December '20 HR To Do List

Tuesday, December 15, 2020

It’s been a long year of constant changes and adjustments for everyone this year. 2020 is finally coming to an end, and 2021 is just around the corner…ready and waiting for a fresh start. Before taking some well-deserved time off with your loved ones (stay socially distant!), be sure to get these items done to ensure a smooth year-end:

  • Update employee contact information. This is a great time to ask for updates from everyone who forgot to tell you that they moved across town last February…or that they moved to a new state since everyone is now remote. W2’s will need to be mailed in January, and you want them to get directly to employees without getting lost in the mail. (And if you have an employee in another state, you’ll need to be sure you’re registered as an employer in that state ASAP!
  • Give employees the opportunity to update their federal withholdings via the W4 form. Many payroll companies allow employees to log into the system and adjust this amount themselves – if you have this ability, remind employees of what they can do on their own by logging into the system (pro tip: many systems also allow address updates to be completed by employees!)
  • Have you started analyzing your YTD turnover rates overall and by department?
  • Audit your Full-Time Equivalents (FTEs) and review employee classifications. Are they correctly classified as exempt (salaried) or non-exempt (hourly?)
  • Audit that payrollHopefully you’ve been maintaining excellent payroll records all year, but if not, now is the time to clean them up. Clean records will make your year-end reporting much simpler and save you time and money. Make sure you’re prepared for any special instructions given by your payroll provider for year-end. Many providers will make a Year-End Webinar available to you or send you other special instructions. Pay attention and be sure you’re prepared!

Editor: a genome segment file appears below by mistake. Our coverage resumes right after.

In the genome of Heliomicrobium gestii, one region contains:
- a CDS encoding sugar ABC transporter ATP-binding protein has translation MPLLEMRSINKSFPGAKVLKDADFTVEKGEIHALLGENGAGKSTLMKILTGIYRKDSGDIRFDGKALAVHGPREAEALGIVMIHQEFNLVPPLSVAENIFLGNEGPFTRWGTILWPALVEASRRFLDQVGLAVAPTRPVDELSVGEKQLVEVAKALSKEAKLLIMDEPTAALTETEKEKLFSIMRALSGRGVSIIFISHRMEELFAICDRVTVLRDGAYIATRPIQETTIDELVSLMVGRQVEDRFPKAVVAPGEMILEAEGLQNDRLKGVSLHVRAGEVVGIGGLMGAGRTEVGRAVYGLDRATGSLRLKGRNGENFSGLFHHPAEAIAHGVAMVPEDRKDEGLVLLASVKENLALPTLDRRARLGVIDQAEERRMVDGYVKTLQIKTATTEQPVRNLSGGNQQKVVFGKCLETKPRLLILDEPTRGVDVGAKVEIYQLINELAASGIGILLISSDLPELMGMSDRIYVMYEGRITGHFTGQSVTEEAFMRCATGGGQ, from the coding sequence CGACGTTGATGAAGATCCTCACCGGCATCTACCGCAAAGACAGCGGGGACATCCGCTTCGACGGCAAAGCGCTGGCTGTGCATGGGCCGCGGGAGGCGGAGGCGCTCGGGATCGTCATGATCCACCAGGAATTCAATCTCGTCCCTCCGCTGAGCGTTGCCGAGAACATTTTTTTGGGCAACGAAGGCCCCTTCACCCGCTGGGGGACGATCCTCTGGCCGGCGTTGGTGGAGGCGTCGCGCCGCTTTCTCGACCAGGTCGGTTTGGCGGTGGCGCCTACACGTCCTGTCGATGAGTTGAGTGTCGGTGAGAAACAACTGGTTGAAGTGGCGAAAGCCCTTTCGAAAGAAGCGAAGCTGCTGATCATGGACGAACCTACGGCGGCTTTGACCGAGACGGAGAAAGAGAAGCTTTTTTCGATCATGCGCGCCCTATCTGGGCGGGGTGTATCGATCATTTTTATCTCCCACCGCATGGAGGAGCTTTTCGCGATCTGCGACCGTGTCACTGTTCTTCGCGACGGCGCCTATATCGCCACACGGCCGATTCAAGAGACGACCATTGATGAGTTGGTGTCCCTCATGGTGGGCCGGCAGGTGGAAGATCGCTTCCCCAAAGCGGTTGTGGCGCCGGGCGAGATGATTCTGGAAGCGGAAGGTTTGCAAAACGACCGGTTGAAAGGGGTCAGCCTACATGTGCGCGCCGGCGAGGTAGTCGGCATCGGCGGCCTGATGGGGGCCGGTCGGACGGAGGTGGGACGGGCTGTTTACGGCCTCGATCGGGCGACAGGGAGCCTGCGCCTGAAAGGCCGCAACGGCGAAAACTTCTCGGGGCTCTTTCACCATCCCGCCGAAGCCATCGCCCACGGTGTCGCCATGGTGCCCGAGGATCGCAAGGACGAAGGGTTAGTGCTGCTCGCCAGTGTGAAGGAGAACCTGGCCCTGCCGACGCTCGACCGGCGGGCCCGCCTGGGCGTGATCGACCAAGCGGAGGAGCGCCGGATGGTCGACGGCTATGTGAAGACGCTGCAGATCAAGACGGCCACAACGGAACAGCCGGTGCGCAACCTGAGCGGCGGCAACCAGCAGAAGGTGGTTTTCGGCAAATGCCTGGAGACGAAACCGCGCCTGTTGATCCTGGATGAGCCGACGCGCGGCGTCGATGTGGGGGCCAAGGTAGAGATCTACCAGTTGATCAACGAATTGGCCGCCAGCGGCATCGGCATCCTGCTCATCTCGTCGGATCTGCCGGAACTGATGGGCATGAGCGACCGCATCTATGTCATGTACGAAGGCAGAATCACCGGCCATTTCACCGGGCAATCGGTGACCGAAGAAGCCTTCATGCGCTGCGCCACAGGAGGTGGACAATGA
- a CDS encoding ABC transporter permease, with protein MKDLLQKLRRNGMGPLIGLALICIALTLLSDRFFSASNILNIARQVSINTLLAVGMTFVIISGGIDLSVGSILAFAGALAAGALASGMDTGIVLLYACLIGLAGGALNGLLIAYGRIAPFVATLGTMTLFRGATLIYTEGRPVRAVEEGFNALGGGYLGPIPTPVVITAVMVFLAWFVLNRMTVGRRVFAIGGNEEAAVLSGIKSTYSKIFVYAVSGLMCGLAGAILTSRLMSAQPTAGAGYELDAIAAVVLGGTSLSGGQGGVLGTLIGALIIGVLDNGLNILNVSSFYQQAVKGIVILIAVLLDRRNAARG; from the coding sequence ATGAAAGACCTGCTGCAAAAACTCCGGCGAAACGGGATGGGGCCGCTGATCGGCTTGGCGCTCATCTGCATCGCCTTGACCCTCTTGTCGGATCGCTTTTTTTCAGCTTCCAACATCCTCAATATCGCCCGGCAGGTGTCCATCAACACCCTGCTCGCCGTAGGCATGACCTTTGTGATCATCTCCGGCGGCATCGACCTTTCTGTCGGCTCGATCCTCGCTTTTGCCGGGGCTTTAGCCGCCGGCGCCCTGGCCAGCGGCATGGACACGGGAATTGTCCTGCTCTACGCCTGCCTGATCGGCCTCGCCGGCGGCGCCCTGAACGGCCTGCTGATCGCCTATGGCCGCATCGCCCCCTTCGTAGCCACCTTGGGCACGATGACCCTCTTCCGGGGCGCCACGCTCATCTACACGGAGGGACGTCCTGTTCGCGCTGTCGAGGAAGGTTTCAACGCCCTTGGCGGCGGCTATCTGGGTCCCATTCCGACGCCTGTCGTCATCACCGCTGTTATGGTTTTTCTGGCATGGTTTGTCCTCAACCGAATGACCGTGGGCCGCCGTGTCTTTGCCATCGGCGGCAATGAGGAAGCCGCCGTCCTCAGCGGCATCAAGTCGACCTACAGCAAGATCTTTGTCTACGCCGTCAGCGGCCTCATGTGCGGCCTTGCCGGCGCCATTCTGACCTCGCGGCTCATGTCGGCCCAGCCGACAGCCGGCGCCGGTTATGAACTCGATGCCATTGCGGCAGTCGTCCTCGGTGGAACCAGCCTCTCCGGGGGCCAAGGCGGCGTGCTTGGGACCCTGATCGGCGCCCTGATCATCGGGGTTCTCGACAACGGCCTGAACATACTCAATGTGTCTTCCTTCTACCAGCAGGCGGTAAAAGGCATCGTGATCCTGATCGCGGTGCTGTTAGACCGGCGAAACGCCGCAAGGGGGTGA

• Many payroll providers will automatically generate W2’s for employees, but they need accurate information to do so. Reprinting them, even if only digitally, will result in extra charges from most payroll providers, so be sure the information in your system is accurate before reports are run.
  • Work with your Accounting team to be sure all contractors have been identified for easy 1099 production.
  • If applicable, begin planning for submission of your ACA-1095 forms.
  • Send information to employees about adjusting their 401(k) contributions for 2021. Some employees may have contributed the maximum earlier in the year and will forget to start contributing again in the new year; others will contribute the same amount each pay period in order to maximize their contribution by year-end. Still others will want to contribute for the first time this year! Make sure everyone knows how to begin contributing in January, and if you need to input their changes manually, make sure you set the deadline for changes so you still have time to implement them. The maximum contribution for 2021 401(k) plans is $19,500, with an additional “catch up” amount of $6,500 for employees who are over age 50.
  • Does your company have a Flexible Spending Plan (FSA)? Many plans require employees to re-enroll in their FSA plans for 2021. Again, if you’re implementing changes manually, make sure your deadline for employees leaves you enough time to implement the changes. Send a reminder to employees that any receipts they want to reimburse for this year’s plan must be dated in 2020! Also remind them of the deadline for submitting those receipts…many plans allow employees to submit receipts for the previous calendar year as late as March. Be sure you know the deadline imposed by your plan and you communicate it to plan participants. 
  • With the new year starting, make sure to update, review, and audit your internal and external HR and recruiting websites.
  • Review labor law updates for 2021. A lot has changed during this year and you want to make sure your company complies. 
  • Be sure you and your management team are clear on winter work policies and paid holidays, then distribute them to employees. When is a snow day? How will employees be informed if the office needs to close? Conversely, are there no special policies? Is the office closed on December 24, 25, or 31? What about January 1? Does your industry require people to work on any of these usual holidays? If so, do they receive “Holiday Pay” that day? Communicate with employees in advance to avoid surprises.
  • Do you normally have a Company Holiday Party? How is that handled this year with the stay at home order in place? Perhaps a festive Zoom call or a Remote Secret Santa?


The Holidays might be a little quiet this year. Encourage employees to comply with county and/or state orders regarding holiday gatherings. Take advantage of this time to relax, focus on yourself and your immediate family, and end the year on a high note!